The Perils of a German Pope

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by Paul Gottfried by Paul Gottfried

The elevation of Joseph Cardinal Ratzinger to the papacy testifies to the value of the College of Cardinals as an electoral instrument, particularly in comparison to the periodic circuses by which the "democracies" now choose their titular heads. Next to this dignified, multilingual, and immensely learned German churchman, who will be henceforth known as Benedict XVI, our current "democratic" leaders, exemplified by the tongue-tied W and his English lap dog Tony Blair, look almost infantile. One needs the pen of an H.L. Mencken to depict this staggering contrast, which seems particularly striking at a time when we are launching wars to make the rest of the world resemble the "democratic" West. Perhaps Joseph de Maistre was close to the mark when he recommended a papal directorship of European countries, to insure peace. At the very least the College of Cardinals may be able to impose controls on our capricious court system and rampaging bureaucracy. Such a body might give us judges like Ratzinger instead of Baader-Ginsburg.

On a related note, I am struck by the grotesque charge that the new pope was a Nazi, despite the fact that a noted liberal maven, Abe Foxman, is sure (New York Post, April 20) that Ratzinger has "spent his life atoning for his limited Nazi link." Except for a forced membership in the Hitlerjugend and a minor role protecting German cities against the Allied bombing of German civilians, Ratzinger had no links to the Third Reich. Before the War’s end, he surrendered to American forces, which allowed him to return to a Catholic seminary. He and his brother Georg, who also became a priest, came from a staunchly anti-Nazi Bavarian family, which made only the smallest necessary compromises to survive in a regime they plainly disliked. By what right should anyone accuse the new pope of having a Nazi past or expect him to atone for one?

The answer is simple. We now live in a PC society, in which no white Christian male can ever be entirely free of the suspicion of harboring "fascist" thoughts or impulses. The only way someone who falls into this category can escape the effect of his original sin is by providing constant evidence of atonement for one’s inherited history, particularly as a German or Southerner, and by actively supporting multicultural initiatives. It is in the second area that Benedict XVI has been found deficient. As a Christian traditionalist, he is not about to support gay and feminist agendas. He also advised the late pope to withhold communion from politicians, like John Kerry, who endorse, as my academic colleagues would say, a "woman’s right to choose," including a late-term abortion. Not surprisingly, Benedict XVI has already been subject to windy invectives from Catholic liberals and from all of the other usual suspects for his residual Nazi proclivities, which are supposedly apparent from his not signing on to gay unions and the feminization of the clergy.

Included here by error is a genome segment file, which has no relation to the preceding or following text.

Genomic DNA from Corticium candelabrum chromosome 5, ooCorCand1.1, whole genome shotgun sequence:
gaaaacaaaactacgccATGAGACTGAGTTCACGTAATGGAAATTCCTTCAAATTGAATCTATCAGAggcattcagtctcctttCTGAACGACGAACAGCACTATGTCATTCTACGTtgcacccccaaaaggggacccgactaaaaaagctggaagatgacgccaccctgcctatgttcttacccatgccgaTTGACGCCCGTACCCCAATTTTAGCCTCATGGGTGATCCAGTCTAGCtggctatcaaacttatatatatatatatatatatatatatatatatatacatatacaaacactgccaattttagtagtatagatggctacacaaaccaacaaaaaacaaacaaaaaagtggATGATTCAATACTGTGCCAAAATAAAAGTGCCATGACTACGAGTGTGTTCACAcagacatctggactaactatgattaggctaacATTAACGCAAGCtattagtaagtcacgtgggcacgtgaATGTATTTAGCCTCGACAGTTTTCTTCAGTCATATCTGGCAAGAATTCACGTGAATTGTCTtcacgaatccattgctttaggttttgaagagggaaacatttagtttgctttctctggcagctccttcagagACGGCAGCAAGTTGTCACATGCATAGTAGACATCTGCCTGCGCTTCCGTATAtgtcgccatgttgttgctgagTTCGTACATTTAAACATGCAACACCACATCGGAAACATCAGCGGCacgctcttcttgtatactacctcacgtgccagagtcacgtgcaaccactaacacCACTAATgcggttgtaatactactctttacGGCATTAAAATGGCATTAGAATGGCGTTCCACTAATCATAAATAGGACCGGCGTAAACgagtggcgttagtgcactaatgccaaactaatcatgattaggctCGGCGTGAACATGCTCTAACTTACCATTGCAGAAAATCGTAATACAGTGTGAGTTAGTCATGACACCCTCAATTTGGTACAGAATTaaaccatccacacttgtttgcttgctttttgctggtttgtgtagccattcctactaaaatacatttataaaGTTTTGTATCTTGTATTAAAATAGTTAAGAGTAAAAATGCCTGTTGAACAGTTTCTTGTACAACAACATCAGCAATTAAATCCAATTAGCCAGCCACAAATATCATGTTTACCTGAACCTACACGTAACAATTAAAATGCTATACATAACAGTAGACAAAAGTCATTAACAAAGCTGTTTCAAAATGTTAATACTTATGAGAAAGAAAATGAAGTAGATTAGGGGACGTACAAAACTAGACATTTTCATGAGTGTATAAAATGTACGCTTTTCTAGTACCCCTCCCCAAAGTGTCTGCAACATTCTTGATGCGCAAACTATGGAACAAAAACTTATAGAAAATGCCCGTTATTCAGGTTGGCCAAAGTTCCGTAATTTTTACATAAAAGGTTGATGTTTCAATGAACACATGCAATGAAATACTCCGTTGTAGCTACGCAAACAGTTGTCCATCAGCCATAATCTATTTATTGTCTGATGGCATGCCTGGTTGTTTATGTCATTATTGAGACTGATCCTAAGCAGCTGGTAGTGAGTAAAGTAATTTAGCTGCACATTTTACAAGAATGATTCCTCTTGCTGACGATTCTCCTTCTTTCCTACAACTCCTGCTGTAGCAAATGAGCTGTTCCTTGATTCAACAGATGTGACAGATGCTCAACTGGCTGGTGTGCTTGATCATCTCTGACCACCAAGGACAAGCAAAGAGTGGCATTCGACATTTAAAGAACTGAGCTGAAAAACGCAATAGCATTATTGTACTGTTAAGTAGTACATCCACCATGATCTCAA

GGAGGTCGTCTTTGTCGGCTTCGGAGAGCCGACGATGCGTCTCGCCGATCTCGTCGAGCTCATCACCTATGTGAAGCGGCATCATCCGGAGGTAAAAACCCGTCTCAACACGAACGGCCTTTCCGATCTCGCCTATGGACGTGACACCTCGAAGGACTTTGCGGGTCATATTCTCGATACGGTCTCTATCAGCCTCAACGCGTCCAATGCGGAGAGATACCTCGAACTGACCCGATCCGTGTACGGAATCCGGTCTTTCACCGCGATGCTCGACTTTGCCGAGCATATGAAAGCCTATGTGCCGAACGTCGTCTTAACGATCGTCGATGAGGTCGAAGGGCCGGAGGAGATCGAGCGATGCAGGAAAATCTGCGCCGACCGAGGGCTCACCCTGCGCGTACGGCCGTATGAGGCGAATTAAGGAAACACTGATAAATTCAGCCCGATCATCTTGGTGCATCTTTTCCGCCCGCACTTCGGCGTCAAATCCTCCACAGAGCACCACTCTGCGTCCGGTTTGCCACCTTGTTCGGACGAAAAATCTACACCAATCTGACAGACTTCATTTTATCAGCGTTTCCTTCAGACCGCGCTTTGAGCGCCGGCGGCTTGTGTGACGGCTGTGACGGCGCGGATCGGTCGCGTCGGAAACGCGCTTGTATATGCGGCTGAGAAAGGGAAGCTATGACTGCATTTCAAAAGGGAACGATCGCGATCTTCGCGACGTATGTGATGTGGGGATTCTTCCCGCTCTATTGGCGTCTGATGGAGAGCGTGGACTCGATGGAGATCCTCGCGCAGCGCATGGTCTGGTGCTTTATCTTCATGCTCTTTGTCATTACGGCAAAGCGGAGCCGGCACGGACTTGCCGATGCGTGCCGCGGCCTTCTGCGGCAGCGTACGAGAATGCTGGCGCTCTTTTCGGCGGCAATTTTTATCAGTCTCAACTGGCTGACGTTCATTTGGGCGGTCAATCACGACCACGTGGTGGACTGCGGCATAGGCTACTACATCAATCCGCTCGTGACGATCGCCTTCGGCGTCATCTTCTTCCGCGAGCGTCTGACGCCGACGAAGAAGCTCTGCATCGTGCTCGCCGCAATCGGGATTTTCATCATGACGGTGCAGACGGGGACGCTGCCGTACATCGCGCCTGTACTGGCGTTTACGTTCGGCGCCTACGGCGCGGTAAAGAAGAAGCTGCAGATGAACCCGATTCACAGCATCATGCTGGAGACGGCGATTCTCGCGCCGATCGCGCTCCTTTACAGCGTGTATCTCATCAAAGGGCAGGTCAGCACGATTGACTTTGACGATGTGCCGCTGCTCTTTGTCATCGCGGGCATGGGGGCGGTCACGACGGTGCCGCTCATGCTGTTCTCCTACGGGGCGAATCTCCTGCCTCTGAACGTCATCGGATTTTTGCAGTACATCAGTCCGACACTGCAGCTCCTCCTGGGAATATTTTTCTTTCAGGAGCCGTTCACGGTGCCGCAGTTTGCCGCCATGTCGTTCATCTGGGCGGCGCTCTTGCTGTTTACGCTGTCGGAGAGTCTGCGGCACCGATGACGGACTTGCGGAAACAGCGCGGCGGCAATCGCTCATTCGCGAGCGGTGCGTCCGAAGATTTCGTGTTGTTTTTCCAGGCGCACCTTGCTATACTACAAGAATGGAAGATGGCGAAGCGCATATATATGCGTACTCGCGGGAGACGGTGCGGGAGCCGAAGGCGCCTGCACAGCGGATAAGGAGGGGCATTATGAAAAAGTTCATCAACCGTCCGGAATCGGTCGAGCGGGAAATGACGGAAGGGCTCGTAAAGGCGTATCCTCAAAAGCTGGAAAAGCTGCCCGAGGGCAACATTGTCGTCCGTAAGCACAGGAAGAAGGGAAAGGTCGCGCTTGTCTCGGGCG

Last week I was thinking that if traditionalists wished to minimize this predictable torrent of abuse, they should have elected as pope the Nigerian contender, Francis Arinze, who is young, conservative, and black. There is no way that the victimological, multicultural gang would have gotten around the fact that the new pope, who would be endorsing gender roles and traditional marriage and denouncing abortion, was a black African. (On Arinze’s considerable claims as a traditionalist, see the Washington Times, April 6, 2005). Although lacking the seniority and intellectual qualifications of that longtime defender of dogmatic orthodoxy now raised to his deserved honor, Arinze has a built-in immunity to certain charges. Is there anyone who fits the designated victim label, except possibly for a Muslim lesbian, better than this black native of a post-colonial African country? Although he might eventually take his lumps from the chattering class and their yuppie captives, Arinze would start off with good will that is not available to Ratzinger. And he might revive the Roman Inquisition and drag before it some visiting leftist dignitary, whom a black pope could claim had violated "human rights." (Why should this right to seize and try foreign visitors for human rights violations be limited to Spanish Socialists?)

But Benedict XVI may still be able to reconcile his sworn enemies, even those in PC Germany, where the opposition to his election has been greater than the popular support, if he decides to turn over a new leaf. He can do this by consecrating gay unions and by beatifying the Rosenbergs as righteous victims of McCarthyism. Perhaps he can also assign exclusive blame for the First World War to the Central Powers, which one of his website critics (Hillary Lobby) accused him of avoiding, by taking the name Benedict XVI. It seems the previous Benedict, mistakenly praised as a "man of peace," should have called for all-out war against the Germans in 1915 instead of trying to end the conflict. That only shows the deviousness of this Bavarian churchman, who has taken the name of an apparent papal mediator, to get the Germans and Austrians off the hook for World War One.

April 23, 2005

Paul Gottfried [send him mail] is Horace Raffensperger Professor of Humanities at Elizabethtown College and author of, most recently, Multiculturalism and the Politics of Guilt.

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